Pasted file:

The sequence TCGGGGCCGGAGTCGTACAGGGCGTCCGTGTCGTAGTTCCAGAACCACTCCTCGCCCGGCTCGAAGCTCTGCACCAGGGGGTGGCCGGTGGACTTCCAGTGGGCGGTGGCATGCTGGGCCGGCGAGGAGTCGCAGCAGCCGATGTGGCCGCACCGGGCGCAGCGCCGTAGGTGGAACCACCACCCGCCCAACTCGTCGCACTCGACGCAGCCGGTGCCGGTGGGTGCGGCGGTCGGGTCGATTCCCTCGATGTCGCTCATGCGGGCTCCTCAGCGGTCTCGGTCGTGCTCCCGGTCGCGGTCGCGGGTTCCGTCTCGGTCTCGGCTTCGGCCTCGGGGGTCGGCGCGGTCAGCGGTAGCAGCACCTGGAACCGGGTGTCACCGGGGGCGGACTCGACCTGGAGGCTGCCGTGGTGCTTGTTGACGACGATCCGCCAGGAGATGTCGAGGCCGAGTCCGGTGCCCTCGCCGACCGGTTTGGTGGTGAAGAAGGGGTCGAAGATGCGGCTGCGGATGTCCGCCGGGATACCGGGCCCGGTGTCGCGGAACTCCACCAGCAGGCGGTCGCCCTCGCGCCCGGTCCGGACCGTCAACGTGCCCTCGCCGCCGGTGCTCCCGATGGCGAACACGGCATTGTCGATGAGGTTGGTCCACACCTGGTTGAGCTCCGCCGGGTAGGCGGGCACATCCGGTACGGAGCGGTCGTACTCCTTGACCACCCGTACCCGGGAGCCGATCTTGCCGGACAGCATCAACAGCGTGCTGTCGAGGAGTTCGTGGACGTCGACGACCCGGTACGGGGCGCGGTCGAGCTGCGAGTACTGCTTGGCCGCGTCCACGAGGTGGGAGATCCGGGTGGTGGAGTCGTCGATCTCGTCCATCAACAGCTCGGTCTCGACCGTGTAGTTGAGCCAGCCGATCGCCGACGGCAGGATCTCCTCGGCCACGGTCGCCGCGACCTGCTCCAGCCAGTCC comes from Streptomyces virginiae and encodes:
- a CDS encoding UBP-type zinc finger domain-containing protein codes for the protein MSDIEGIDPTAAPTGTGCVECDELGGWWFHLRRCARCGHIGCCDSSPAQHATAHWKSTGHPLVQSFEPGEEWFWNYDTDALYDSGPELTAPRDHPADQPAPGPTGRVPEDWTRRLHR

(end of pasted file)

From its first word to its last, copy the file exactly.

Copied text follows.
The sequence TCGGGGCCGGAGTCGTACAGGGCGTCCGTGTCGTAGTTCCAGAACCACTCCTCGCCCGGCTCGAAGCTCTGCACCAGGGGGTGGCCGGTGGACTTCCAGTGGGCGGTGGCATGCTGGGCCGGCGAGGAGTCGCAGCAGCCGATGTGGCCGCACCGGGCGCAGCGCCGTAGGTGGAACCACCACCCGCCCAACTCGTCGCACTCGACGCAGCCGGTGCCGGTGGGTGCGGCGGTCGGGTCGATTCCCTCGATGTCGCTCATGCGGGCTCCTCAGCGGTCTCGGTCGTGCTCCCGGTCGCGGTCGCGGGTTCCGTCTCGGTCTCGGCTTCGGCCTCGGGGGTCGGCGCGGTCAGCGGTAGCAGCACCTGGAACCGGGTGTCACCGGGGGCGGACTCGACCTGGAGGCTGCCGTGGTGCTTGTTGACGACGATCCGCCAGGAGATGTCGAGGCCGAGTCCGGTGCCCTCGCCGACCGGTTTGGTGGTGAAGAAGGGGTCGAAGATGCGGCTGCGGATGTCCGCCGGGATACCGGGCCCGGTGTCGCGGAACTCCACCAGCAGGCGGTCGCCCTCGCGCCCGGTCCGGACCGTCAACGTGCCCTCGCCGCCGGTGCTCCCGATGGCGAACACGGCATTGTCGATGAGGTTGGTCCACACCTGGTTGAGCTCCGCCGGGTAGGCGGGCACATCCGGTACGGAGCGGTCGTACTCCTTGACCACCCGTACCCGGGAGCCGATCTTGCCGGACAGCATCAACAGCGTGCTGTCGAGGAGTTCGTGGACGTCGACGACCCGGTACGGGGCGCGGTCGAGCTGCGAGTACTGCTTGGCCGCGTCCACGAGGTGGGAGATCCGGGTGGTGGAGTCGTCGATCTCGTCCATCAACAGCTCGGTCTCGACCGTGTAGTTGAGCCAGCCGATCGCCGACGGCAGGATCTCCTCGGCCACGGTCGCCGCGACCTGCTCCAGCCAGTCC comes from Streptomyces virginiae and encodes:
- a CDS encoding UBP-type zinc finger domain-containing protein codes for the protein MSDIEGIDPTAAPTGTGCVECDELGGWWFHLRRCARCGHIGCCDSSPAQHATAHWKSTGHPLVQSFEPGEEWFWNYDTDALYDSGPELTAPRDHPADQPAPGPTGRVPEDWTRRLHR